Diverse cutting in a job shop

A high-speed laser cutting shop prospers with ambitious and efficient management

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David A. Belforte

A high-speed laser cutting shop prospers with ambitious and efficient management

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Figure 1. High-speed laser cutting extends the shop's capabilities.
Click here to enlarge image

Ralph Thomann and two friends worked for a small job shop that did not offer much opportunity for advancement. Thomann and his friends recognized that the laser-cutting operation could be a significant business and they made suggestions to the management on how this could be accomplished. However, the company management did not agree. So doing what many ambitious people do, they left in 1988 and started their own company Laserjet 2000 AG in Bösingen, Switzerland.

They opened in a small 400m2 building located about 500 meters from their present facility. Their first order was for about $2400, after which the three partners worked from 6 PM to 7 AM on a borrowed laser cutter.

In August 1989 they installed a 1.5kW Bystronic Bylas laser cutter in their shop and began to cut sheet metal, working two ten-hour shifts per day. Business came in at a rate that allowed them to hire their first employees in December that year.

Like many laser job shops, order quantities ran from single pieces to volumes of 1000 or more. Therefore, system flexibility was key to their success. Their byword was "keep it loaded and keep it running." However, they rapidly filled up their plant capacity, and in autumn of 1990 they installed their first waterjet, a Byjet Type 2234 from Bystronic, with a single cutting head.

By 1993 the original premises became too small, so the three entrepreneurs designed and had built the new 2000m2 building. A new Bystar cutter, featuring a prototype 2.8kW CO2 laser was installed for thorough testing purposes.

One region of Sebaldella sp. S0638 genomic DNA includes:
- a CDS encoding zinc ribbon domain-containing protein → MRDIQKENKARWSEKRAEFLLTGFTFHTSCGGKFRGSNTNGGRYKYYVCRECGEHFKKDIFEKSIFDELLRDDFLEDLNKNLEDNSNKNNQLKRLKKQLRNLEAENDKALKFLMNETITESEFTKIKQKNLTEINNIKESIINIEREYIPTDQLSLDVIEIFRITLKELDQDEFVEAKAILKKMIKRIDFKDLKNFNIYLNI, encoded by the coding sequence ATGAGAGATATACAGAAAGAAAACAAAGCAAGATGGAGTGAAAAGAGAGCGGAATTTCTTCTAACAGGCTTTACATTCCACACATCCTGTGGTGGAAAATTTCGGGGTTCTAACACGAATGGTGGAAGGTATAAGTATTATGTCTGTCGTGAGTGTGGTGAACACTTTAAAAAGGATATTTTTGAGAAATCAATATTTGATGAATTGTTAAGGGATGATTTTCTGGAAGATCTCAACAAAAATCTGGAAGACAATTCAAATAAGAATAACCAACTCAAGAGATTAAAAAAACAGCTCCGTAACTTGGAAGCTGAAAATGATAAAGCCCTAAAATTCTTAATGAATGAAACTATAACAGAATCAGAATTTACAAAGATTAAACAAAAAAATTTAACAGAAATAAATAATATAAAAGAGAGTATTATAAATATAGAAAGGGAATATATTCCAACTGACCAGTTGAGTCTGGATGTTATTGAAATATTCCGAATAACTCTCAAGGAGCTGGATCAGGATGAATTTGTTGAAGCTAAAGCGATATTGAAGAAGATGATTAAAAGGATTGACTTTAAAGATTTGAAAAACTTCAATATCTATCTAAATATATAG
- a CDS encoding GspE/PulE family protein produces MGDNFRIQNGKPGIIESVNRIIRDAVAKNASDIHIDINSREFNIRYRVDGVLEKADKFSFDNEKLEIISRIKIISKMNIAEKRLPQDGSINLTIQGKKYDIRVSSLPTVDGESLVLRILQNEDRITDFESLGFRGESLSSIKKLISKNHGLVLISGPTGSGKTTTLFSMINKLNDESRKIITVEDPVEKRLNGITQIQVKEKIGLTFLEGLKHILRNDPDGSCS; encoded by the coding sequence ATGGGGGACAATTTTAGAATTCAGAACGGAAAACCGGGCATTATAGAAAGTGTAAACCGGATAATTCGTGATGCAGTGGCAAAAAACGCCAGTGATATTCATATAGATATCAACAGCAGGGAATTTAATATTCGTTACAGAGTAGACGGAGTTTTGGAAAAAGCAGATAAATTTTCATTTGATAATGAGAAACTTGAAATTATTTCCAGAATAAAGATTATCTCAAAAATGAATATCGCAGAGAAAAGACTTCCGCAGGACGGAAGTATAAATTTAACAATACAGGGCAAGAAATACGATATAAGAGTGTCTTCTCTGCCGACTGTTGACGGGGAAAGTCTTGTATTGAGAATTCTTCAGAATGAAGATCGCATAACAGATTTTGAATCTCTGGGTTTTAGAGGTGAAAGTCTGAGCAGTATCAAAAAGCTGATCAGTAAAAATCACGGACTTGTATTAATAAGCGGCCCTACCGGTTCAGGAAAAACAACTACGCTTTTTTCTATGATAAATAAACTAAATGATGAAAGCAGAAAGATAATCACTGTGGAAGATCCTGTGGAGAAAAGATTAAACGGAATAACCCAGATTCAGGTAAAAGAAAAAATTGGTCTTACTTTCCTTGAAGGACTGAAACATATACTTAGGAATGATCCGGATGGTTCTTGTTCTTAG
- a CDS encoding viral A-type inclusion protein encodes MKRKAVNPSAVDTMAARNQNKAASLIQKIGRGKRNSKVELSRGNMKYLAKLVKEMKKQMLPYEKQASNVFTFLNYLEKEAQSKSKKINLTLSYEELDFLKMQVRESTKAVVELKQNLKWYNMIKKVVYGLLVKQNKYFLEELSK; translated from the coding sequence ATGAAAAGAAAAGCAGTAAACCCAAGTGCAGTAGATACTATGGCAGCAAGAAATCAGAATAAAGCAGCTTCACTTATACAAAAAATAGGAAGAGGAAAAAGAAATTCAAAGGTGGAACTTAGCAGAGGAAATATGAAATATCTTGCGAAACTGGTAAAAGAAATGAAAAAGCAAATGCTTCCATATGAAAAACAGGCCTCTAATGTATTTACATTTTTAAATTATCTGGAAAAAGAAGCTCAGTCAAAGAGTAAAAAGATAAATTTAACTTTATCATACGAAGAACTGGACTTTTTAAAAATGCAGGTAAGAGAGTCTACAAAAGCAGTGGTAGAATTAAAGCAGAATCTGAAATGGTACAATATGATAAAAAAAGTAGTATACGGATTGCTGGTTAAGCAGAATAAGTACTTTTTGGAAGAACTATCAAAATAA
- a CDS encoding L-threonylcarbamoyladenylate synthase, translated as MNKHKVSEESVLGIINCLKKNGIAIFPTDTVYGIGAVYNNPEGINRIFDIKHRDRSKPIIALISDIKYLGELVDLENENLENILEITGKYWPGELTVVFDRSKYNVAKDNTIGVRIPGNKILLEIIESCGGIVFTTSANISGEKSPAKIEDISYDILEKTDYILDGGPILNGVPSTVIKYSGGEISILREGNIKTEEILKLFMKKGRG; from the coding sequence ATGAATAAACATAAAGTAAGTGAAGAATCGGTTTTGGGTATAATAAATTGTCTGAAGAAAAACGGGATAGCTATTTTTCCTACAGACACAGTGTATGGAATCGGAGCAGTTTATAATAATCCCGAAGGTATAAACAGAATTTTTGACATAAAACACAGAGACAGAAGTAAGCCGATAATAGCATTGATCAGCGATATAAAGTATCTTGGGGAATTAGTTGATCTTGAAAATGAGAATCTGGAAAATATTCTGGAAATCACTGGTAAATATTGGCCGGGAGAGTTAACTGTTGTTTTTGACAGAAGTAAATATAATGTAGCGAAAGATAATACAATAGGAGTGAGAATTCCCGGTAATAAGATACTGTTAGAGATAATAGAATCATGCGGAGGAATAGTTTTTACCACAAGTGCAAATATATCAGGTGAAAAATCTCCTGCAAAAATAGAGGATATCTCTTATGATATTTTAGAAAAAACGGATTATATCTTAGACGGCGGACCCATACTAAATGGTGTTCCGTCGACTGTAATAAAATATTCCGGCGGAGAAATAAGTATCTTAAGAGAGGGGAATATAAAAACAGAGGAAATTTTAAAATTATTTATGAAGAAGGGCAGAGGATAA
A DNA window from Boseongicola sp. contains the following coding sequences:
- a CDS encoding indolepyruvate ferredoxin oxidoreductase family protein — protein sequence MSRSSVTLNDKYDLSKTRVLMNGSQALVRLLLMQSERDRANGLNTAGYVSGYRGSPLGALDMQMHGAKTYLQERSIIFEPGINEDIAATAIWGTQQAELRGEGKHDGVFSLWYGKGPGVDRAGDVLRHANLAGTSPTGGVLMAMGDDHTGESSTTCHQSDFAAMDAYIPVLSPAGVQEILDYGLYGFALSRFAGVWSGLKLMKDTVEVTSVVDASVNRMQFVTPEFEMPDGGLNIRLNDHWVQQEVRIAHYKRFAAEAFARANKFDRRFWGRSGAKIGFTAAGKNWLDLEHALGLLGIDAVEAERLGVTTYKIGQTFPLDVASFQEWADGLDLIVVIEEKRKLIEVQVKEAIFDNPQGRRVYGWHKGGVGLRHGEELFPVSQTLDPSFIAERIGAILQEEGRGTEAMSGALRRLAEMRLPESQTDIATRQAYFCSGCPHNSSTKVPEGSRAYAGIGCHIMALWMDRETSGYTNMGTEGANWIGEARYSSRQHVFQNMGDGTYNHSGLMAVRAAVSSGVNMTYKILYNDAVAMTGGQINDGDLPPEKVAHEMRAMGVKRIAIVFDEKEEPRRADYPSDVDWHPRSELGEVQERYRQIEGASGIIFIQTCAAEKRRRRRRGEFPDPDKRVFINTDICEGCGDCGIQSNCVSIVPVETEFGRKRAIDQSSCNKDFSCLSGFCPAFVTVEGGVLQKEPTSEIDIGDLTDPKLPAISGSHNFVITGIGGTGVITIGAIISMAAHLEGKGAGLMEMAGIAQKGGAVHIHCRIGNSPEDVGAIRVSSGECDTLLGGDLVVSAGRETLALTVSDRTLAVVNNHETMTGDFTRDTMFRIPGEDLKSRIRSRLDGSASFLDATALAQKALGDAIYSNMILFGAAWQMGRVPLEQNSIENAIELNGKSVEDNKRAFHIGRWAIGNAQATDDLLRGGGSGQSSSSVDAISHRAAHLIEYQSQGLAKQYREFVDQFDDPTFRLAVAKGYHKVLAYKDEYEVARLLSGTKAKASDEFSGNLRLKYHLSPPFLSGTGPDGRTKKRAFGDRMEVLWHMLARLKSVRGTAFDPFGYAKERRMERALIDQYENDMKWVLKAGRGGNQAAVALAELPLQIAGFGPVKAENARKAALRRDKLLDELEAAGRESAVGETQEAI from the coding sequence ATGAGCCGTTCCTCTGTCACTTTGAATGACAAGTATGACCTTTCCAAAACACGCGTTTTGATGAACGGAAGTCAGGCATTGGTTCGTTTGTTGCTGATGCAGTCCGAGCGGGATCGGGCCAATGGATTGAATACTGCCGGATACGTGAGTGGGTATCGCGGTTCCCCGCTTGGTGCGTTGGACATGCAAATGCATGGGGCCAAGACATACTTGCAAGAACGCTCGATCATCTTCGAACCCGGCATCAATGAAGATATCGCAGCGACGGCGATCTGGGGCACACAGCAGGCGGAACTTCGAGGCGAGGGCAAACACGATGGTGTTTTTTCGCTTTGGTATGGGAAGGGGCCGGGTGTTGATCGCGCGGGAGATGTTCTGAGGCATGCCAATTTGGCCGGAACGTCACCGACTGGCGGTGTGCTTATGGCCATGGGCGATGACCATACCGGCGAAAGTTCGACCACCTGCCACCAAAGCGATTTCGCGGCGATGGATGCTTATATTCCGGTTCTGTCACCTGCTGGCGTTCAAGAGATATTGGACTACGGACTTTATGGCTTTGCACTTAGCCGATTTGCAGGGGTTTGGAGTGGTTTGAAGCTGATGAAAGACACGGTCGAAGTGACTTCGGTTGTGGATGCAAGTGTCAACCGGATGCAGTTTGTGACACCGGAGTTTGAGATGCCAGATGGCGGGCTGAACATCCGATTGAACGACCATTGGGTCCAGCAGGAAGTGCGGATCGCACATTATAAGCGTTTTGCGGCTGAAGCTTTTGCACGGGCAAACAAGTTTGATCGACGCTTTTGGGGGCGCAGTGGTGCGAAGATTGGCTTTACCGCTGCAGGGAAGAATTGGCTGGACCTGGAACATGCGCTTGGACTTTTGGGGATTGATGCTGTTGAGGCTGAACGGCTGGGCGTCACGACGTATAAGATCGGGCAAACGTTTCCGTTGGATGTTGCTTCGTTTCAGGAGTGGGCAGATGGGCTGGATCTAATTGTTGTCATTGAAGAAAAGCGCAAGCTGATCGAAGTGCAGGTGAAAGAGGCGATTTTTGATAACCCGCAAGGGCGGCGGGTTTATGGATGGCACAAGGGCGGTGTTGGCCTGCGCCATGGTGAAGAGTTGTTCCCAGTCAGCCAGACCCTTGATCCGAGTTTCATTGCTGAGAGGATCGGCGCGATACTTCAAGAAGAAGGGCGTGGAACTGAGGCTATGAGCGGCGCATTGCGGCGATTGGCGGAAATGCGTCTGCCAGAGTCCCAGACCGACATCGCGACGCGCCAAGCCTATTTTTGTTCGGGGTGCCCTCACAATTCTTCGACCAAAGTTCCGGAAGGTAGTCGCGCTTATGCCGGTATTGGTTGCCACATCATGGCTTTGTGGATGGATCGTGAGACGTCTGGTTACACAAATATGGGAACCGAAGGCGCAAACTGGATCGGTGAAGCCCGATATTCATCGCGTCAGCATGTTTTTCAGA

In 1997, Laserjet added a large-cutting-area water jet system that, coupled with the laser cutters, gave it the ability to cut almost every type of material. The big waterjet cutter is named the Bykong because it can handle material up to 6.5 m X 3 m. With these systems available, Laserjet never had to turn a potential customer away.

Business remained good and the company kept full order books such that the two laser systems were kept busy 24 hours per day seven days per week. In 1998 one large order, cutting plastics, turned out to be memorable. The massive amount of fumes (produced by the plastic being cut) that built up in the rudimentary exhaust system exploded and a fire resulted in about $570,000 damage to the plant. In the words of Thomann, "There was soot everywhere."

After this mishap, Laserjet ordered an additional laser, a 1.8kW Bysprint, now with a Bystronic filter. The company now operated three lasers. The original Bystronic 2.8kW Bysprint unit was replaced in 1999 by a new Bystar 4kW CO2 laser (see Figure 1).

In 2001 the first single-headed Byjet 2234 water jet cutter was sold (after 11 years service) and replaced by the new Byjet 4022 waterjet cutter. In addition, in September of 2001 the company purchased the second Byspeed built by Bystronic. This is a high-speed cutter, powered by a 4kW CO2 laser.

As visitors look down on the main shop floor from the second-level conference area they see the three Bystronic systems cheek-by-jowl. On one wall is shelving holding a large stock of sheet metal, which allows the company to quickly respond to customer shipping demands. This is important when your customer base numbers 3000 and produces 6000 to 7000 orders per year.

When asked about the purchase of the high-speed laser cutter, Thomann responds that speed is not their first consideration—power and acceleration is, although the Byspeed is great for cutting many holes. His attitude is that a job shop must be able to cut "everything or nothing." Proof of this is in the lower level of the plant where the two water jet cutters are located. Here visitors are obliged to step over large slabs of granite and marble waiting to be cut.